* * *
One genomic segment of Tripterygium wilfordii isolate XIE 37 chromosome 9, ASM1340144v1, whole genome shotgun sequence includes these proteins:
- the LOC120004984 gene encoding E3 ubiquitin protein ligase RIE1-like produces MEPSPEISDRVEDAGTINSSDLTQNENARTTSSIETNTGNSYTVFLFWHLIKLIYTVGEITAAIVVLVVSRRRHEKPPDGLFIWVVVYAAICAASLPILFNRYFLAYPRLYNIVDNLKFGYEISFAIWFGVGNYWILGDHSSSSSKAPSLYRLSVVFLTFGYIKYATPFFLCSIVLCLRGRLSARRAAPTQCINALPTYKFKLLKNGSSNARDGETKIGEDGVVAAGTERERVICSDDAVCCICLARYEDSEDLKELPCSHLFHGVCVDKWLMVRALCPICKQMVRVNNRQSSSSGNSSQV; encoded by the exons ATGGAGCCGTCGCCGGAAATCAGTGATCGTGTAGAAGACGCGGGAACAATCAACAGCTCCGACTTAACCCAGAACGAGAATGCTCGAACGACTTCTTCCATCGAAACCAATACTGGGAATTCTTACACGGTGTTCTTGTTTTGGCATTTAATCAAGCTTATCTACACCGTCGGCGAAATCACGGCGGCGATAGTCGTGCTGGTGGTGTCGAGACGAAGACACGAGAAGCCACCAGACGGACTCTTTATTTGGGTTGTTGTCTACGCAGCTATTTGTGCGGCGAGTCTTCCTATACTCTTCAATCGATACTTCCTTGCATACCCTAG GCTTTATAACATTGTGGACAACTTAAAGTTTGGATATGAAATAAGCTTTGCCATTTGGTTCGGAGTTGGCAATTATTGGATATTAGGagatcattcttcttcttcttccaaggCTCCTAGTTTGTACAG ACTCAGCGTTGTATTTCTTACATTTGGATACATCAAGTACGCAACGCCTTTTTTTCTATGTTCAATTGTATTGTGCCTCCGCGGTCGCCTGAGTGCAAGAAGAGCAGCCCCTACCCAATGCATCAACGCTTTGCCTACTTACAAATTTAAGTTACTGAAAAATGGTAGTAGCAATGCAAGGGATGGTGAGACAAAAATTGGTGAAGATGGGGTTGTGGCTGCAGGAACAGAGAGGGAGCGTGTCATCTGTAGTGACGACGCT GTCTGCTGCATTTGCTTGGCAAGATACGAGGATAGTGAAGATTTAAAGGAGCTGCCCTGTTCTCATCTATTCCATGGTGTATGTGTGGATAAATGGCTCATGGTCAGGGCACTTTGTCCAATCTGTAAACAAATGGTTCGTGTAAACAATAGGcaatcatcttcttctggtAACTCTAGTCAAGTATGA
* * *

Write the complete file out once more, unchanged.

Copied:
One genomic segment of Tripterygium wilfordii isolate XIE 37 chromosome 9, ASM1340144v1, whole genome shotgun sequence includes these proteins:
- the LOC120004984 gene encoding E3 ubiquitin protein ligase RIE1-like produces MEPSPEISDRVEDAGTINSSDLTQNENARTTSSIETNTGNSYTVFLFWHLIKLIYTVGEITAAIVVLVVSRRRHEKPPDGLFIWVVVYAAICAASLPILFNRYFLAYPRLYNIVDNLKFGYEISFAIWFGVGNYWILGDHSSSSSKAPSLYRLSVVFLTFGYIKYATPFFLCSIVLCLRGRLSARRAAPTQCINALPTYKFKLLKNGSSNARDGETKIGEDGVVAAGTERERVICSDDAVCCICLARYEDSEDLKELPCSHLFHGVCVDKWLMVRALCPICKQMVRVNNRQSSSSGNSSQV; encoded by the exons ATGGAGCCGTCGCCGGAAATCAGTGATCGTGTAGAAGACGCGGGAACAATCAACAGCTCCGACTTAACCCAGAACGAGAATGCTCGAACGACTTCTTCCATCGAAACCAATACTGGGAATTCTTACACGGTGTTCTTGTTTTGGCATTTAATCAAGCTTATCTACACCGTCGGCGAAATCACGGCGGCGATAGTCGTGCTGGTGGTGTCGAGACGAAGACACGAGAAGCCACCAGACGGACTCTTTATTTGGGTTGTTGTCTACGCAGCTATTTGTGCGGCGAGTCTTCCTATACTCTTCAATCGATACTTCCTTGCATACCCTAG GCTTTATAACATTGTGGACAACTTAAAGTTTGGATATGAAATAAGCTTTGCCATTTGGTTCGGAGTTGGCAATTATTGGATATTAGGagatcattcttcttcttcttccaaggCTCCTAGTTTGTACAG ACTCAGCGTTGTATTTCTTACATTTGGATACATCAAGTACGCAACGCCTTTTTTTCTATGTTCAATTGTATTGTGCCTCCGCGGTCGCCTGAGTGCAAGAAGAGCAGCCCCTACCCAATGCATCAACGCTTTGCCTACTTACAAATTTAAGTTACTGAAAAATGGTAGTAGCAATGCAAGGGATGGTGAGACAAAAATTGGTGAAGATGGGGTTGTGGCTGCAGGAACAGAGAGGGAGCGTGTCATCTGTAGTGACGACGCT GTCTGCTGCATTTGCTTGGCAAGATACGAGGATAGTGAAGATTTAAAGGAGCTGCCCTGTTCTCATCTATTCCATGGTGTATGTGTGGATAAATGGCTCATGGTCAGGGCACTTTGTCCAATCTGTAAACAAATGGTTCGTGTAAACAATAGGcaatcatcttcttctggtAACTCTAGTCAAGTATGA